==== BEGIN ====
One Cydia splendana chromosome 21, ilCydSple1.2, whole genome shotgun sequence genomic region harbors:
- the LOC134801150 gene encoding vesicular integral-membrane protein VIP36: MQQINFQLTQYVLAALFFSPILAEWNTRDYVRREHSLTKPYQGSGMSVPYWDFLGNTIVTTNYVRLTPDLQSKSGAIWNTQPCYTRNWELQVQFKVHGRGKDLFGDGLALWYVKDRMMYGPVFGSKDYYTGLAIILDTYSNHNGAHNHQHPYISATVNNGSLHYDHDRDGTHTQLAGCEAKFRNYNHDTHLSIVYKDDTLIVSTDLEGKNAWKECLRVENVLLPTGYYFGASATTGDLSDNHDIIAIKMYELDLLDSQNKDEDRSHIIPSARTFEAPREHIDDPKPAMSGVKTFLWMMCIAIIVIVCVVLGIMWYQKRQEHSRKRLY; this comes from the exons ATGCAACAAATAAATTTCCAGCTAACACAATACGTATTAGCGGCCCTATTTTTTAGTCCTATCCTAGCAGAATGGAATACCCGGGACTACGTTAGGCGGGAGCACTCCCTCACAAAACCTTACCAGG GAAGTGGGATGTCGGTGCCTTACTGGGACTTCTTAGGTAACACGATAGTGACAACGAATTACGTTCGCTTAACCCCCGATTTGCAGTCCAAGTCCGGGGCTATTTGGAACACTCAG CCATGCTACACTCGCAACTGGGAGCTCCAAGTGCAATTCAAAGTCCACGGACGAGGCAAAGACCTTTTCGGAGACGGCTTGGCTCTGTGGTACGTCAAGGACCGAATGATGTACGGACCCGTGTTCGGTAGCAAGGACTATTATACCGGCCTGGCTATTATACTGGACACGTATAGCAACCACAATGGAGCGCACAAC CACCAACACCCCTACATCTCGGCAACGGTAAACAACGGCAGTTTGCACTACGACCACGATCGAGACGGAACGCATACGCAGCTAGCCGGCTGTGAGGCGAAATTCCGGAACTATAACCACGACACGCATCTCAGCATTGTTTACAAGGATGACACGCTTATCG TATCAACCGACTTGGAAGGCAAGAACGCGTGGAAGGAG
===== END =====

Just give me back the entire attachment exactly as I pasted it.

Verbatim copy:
One Cydia splendana chromosome 21, ilCydSple1.2, whole genome shotgun sequence genomic region harbors:
- the LOC134801150 gene encoding vesicular integral-membrane protein VIP36: MQQINFQLTQYVLAALFFSPILAEWNTRDYVRREHSLTKPYQGSGMSVPYWDFLGNTIVTTNYVRLTPDLQSKSGAIWNTQPCYTRNWELQVQFKVHGRGKDLFGDGLALWYVKDRMMYGPVFGSKDYYTGLAIILDTYSNHNGAHNHQHPYISATVNNGSLHYDHDRDGTHTQLAGCEAKFRNYNHDTHLSIVYKDDTLIVSTDLEGKNAWKECLRVENVLLPTGYYFGASATTGDLSDNHDIIAIKMYELDLLDSQNKDEDRSHIIPSARTFEAPREHIDDPKPAMSGVKTFLWMMCIAIIVIVCVVLGIMWYQKRQEHSRKRLY; this comes from the exons ATGCAACAAATAAATTTCCAGCTAACACAATACGTATTAGCGGCCCTATTTTTTAGTCCTATCCTAGCAGAATGGAATACCCGGGACTACGTTAGGCGGGAGCACTCCCTCACAAAACCTTACCAGG GAAGTGGGATGTCGGTGCCTTACTGGGACTTCTTAGGTAACACGATAGTGACAACGAATTACGTTCGCTTAACCCCCGATTTGCAGTCCAAGTCCGGGGCTATTTGGAACACTCAG CCATGCTACACTCGCAACTGGGAGCTCCAAGTGCAATTCAAAGTCCACGGACGAGGCAAAGACCTTTTCGGAGACGGCTTGGCTCTGTGGTACGTCAAGGACCGAATGATGTACGGACCCGTGTTCGGTAGCAAGGACTATTATACCGGCCTGGCTATTATACTGGACACGTATAGCAACCACAATGGAGCGCACAAC CACCAACACCCCTACATCTCGGCAACGGTAAACAACGGCAGTTTGCACTACGACCACGATCGAGACGGAACGCATACGCAGCTAGCCGGCTGTGAGGCGAAATTCCGGAACTATAACCACGACACGCATCTCAGCATTGTTTACAAGGATGACACGCTTATCG TATCAACCGACTTGGAAGGCAAGAACGCGTGGAAGGAG